• Fitzgerald did great job at explaining the studies aka science behind each and every one of his suggestions. And he wasn’t touting his way as the ONLY way. I love this because it makes you feel like YOU are making the nutritional decisions based on facts (and some negating studies too) that he provided for you. You just need to include a certain number of proteins, veggies, fruits, whole grains, etc in a more general way than lets say if you were to read a book on The Zone Diet or Paleo Diet where they insist their way of eating is the ONLY way to eat. I swear, after reading In The Defense of Food I no longer have patience for Fad Diets. If you are a vegetarian though, you might me disappointed. I will cover this later.
  • He talked about nutrient timing without dumbing it down or beating a dead horse about the subject. If you are unfamiliar with nutrient timing, it is all about when/what you should eat before/during/after a workout.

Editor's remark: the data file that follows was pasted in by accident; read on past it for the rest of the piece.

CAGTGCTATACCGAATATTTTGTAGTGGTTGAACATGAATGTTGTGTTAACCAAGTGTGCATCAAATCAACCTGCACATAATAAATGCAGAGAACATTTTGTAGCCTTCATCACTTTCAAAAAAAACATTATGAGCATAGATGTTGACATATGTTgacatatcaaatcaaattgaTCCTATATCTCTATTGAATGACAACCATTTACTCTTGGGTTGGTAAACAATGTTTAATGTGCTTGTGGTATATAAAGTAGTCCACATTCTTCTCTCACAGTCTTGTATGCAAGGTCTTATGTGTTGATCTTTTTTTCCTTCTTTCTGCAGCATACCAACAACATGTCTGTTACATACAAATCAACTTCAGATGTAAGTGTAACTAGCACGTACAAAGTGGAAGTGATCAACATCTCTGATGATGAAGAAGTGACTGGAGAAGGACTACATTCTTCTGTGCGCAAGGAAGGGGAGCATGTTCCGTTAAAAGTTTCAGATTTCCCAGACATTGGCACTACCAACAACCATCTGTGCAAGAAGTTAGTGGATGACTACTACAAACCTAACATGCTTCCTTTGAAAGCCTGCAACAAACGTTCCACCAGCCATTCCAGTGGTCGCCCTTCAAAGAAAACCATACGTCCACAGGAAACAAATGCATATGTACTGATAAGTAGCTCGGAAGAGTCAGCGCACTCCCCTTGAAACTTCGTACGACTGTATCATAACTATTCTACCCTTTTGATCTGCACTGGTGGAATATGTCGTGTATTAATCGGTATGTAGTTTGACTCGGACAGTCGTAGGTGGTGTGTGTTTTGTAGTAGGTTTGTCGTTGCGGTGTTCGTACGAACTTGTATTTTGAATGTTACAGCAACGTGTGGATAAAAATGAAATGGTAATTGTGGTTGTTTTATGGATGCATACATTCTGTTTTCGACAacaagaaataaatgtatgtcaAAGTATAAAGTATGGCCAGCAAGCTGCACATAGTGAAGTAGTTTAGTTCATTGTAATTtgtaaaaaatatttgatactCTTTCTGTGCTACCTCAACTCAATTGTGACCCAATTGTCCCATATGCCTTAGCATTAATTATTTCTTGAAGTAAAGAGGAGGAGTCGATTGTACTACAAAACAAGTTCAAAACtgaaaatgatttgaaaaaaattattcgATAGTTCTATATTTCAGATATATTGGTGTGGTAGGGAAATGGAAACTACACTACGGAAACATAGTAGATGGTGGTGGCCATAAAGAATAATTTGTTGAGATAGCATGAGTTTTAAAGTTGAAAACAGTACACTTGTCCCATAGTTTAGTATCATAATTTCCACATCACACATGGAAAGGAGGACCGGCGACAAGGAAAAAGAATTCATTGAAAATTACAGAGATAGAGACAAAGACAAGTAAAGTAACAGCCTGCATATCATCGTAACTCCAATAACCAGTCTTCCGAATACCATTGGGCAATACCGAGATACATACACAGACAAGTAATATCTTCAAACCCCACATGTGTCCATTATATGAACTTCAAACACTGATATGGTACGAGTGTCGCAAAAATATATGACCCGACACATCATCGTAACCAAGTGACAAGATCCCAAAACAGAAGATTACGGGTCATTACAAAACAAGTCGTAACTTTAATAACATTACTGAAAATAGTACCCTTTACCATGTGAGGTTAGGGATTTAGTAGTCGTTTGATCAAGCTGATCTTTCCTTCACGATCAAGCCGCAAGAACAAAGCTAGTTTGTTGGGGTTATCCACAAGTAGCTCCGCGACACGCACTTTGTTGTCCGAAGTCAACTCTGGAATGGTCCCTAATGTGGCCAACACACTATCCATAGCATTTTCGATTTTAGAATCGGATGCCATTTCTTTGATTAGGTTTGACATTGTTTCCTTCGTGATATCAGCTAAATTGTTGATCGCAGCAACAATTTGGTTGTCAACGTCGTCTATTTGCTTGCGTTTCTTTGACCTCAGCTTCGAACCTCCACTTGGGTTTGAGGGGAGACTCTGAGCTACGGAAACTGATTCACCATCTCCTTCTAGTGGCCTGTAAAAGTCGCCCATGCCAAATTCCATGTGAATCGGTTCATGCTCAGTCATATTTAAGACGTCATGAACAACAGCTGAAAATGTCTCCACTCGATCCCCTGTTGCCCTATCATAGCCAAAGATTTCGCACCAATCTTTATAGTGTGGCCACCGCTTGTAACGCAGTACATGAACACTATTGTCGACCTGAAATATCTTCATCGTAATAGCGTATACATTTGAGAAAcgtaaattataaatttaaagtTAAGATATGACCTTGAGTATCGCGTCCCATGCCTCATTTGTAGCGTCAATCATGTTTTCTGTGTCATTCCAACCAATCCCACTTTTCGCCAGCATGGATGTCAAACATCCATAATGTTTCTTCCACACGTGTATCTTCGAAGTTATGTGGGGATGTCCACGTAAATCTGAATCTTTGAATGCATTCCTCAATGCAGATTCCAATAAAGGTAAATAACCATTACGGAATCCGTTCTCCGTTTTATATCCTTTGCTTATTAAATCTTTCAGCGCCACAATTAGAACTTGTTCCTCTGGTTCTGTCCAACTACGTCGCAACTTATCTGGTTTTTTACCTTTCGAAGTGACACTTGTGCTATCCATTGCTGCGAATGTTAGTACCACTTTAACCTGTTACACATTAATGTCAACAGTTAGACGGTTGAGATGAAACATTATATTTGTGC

• He included a section in the book highlighting a day of eats of pro athletes including Chrissie Wellington, Ryan Hall, and more. He also pointed out that all of their diets were different. And that what may work for others, may not work for the reader.
  • He covered a broad range of topics such as: how to determine your optimal performance weight, tracking your progress, seasonal considerations (you don’t have to be as lean as you are for racing season year around), managing appetites, even a guide to supplements “if you are interested.”